Massachusetts Institute of Technology, vol. 32, no. 8, July 1930; vol. 63, no. 7, May 1961; and vol. 64, no. 1, November 1961.
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Arthur Raymond Brooks Collection, NASM.1989.0104, National Air and Space Museum, Smithsonian Institution.
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Identification of specific item; Date (if known); Grace F. Thorpe Collection, Box and Folder Number; National Museum of the American Indian Archive Center, Smithsonian Institution.
An interview of John Marshall conducted 2001 April 5, by Lloyd Herman, for the Archives of American Art's Nanette L. Laitman Documentation Project for Craft and Decorative Arts in America, in Edmonds, Washington.
Marshall speaks of his childhood in Pittsburgh, Pennsylvania; participating in an educational program with the Carnegie Museum; his exposure to art while in grade school and throughout his education; joining the army after high school; spending time in Germany with the army and experiencing the metalwork of that area; learning to work hard from his father; his family background; attending Grove City College, then working in construction during the day and going to classes at Carnegie Tech during the night; finally attending Cleveland Institute of Art; some of his teachers at the Institute, Kenneth Bates, Toshiko Takaezu, and John Clague; his first experiences with metal, Fred Miller, and learning how to design metal pieces; getting a job as head of the metals department at Syracuse and completing his MFA there; meeting Paul Smith and Lee Nordness, and participating in Objects: USA; his travels throughout Europe; the many commissions he has done for churches, everything from baptismal bowls, chalices, and crosses; Patrick Lannan, and how instrumental he was in Marshall's career, his collection of work that Lannan bought and where it all is now located; the different types of communities in the different areas he lived; commissions and how they were important to his career; how he challenges himself with new ideas and creations; the Handy and Harman Workshop; the difference between a university trained artist and one who has learned his/her craft outside academia; his students and how much satisfaction he has received from teaching; the decline in metal working programs at the university level; the influence of other faculty members on his work, such as Lee DuSell; the critics of metalwork, Bruce Metcalf and Gary Griffin; his involvement in the Society of North American Goldsmiths; and his two sons. Marshall also recalls John Paul Miller, Winifred Lutz, Ramona Solberg, Ruth Penington, Michael Scott, Don Bacorn, Annie Hauberg, and others.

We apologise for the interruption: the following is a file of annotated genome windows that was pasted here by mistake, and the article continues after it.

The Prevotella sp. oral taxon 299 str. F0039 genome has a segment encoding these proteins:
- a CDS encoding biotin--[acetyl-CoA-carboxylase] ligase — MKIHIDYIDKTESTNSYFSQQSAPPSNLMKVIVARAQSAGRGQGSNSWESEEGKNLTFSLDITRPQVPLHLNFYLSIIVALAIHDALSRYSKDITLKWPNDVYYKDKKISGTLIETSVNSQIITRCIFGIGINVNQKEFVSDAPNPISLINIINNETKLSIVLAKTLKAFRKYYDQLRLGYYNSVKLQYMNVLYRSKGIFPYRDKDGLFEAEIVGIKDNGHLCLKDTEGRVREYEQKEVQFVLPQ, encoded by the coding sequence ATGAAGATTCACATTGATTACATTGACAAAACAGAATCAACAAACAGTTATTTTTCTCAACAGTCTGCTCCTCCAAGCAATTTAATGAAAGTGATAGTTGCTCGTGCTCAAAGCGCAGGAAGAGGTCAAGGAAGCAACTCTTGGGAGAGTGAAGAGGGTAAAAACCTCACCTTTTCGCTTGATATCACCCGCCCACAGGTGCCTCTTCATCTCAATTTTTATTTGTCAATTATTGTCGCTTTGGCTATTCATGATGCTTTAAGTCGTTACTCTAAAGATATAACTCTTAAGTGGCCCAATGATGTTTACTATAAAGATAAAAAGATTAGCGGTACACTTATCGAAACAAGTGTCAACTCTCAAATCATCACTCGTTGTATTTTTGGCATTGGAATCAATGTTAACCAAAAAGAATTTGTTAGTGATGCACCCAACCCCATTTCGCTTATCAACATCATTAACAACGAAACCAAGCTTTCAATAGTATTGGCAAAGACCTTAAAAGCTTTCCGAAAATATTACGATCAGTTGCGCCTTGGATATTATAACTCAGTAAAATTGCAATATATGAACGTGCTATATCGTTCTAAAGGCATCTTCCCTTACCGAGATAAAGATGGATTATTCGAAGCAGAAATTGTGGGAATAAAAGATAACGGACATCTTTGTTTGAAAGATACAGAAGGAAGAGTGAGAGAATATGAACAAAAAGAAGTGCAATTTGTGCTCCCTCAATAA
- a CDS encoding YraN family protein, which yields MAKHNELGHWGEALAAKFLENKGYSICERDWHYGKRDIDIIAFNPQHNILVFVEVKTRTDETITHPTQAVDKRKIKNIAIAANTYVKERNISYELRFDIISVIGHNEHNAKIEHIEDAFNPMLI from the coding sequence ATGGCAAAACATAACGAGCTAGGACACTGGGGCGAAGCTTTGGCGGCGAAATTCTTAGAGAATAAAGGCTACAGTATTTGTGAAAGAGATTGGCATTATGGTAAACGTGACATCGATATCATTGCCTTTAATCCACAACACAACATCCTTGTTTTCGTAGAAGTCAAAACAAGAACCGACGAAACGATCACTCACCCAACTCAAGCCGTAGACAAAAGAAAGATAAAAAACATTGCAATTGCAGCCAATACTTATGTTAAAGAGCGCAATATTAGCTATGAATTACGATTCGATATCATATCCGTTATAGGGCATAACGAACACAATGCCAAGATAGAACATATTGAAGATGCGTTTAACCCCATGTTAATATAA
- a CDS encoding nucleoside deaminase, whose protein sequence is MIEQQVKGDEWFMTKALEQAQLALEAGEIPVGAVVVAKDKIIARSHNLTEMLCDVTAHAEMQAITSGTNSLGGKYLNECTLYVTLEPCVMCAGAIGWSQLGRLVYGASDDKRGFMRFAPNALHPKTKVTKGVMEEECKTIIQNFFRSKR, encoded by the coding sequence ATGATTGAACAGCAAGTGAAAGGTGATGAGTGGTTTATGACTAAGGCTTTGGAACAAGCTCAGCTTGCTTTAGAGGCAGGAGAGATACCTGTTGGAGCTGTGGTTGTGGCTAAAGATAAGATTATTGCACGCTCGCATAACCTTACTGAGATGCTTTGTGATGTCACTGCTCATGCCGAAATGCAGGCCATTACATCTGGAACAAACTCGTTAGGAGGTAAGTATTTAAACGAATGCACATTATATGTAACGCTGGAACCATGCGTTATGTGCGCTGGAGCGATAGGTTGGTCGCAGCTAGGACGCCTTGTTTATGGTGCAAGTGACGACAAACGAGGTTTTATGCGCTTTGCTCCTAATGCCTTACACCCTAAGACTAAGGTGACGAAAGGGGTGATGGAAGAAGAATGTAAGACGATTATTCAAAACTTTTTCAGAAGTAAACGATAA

Biographical / Historical:
John Marshall (1936- ) is a jeweler and metalsmith from Edmonds, Washington. Lloyd Herman (1936- ) is the former director of the Smithsonian Institution's Renwick Gallery from Seattle, Washington.
Originally recorded on 4 sound cassettes. Reformatted in 2010 as 6 digital wav files. Duration is 3 hrs., 2 min.
This interview is part of the Archives of American Art Oral History Program, started in 1958 to document the history of the visual arts in the United States, primarily through interviews with artists, historians, dealers, critics and administrators.
The elements of Euclid with select theorems out of Archimedes by the learned Andrew Tacquet ; to which are added, practical corollaries, shewing the uses of many of the propositions, by William Whiston
The Prewett system : how to figure fast with and without the aid of the addograf : the addograf is used only in the addition of numbers, subtraction of numbers, balancing of ledger accounts, without securing totals : extending bank balances without totaling checks, and the checking or proving of its work : the Prewett system contains a complete chain of practical, common sense, time and labor saving methods of addition, subtraction, multiplication, division, interest, fractions, measurements and miscellaneous helps for the business man, accountant, teacher, student, and the Prewett reduction method of proving figures, both mentally and with the addograf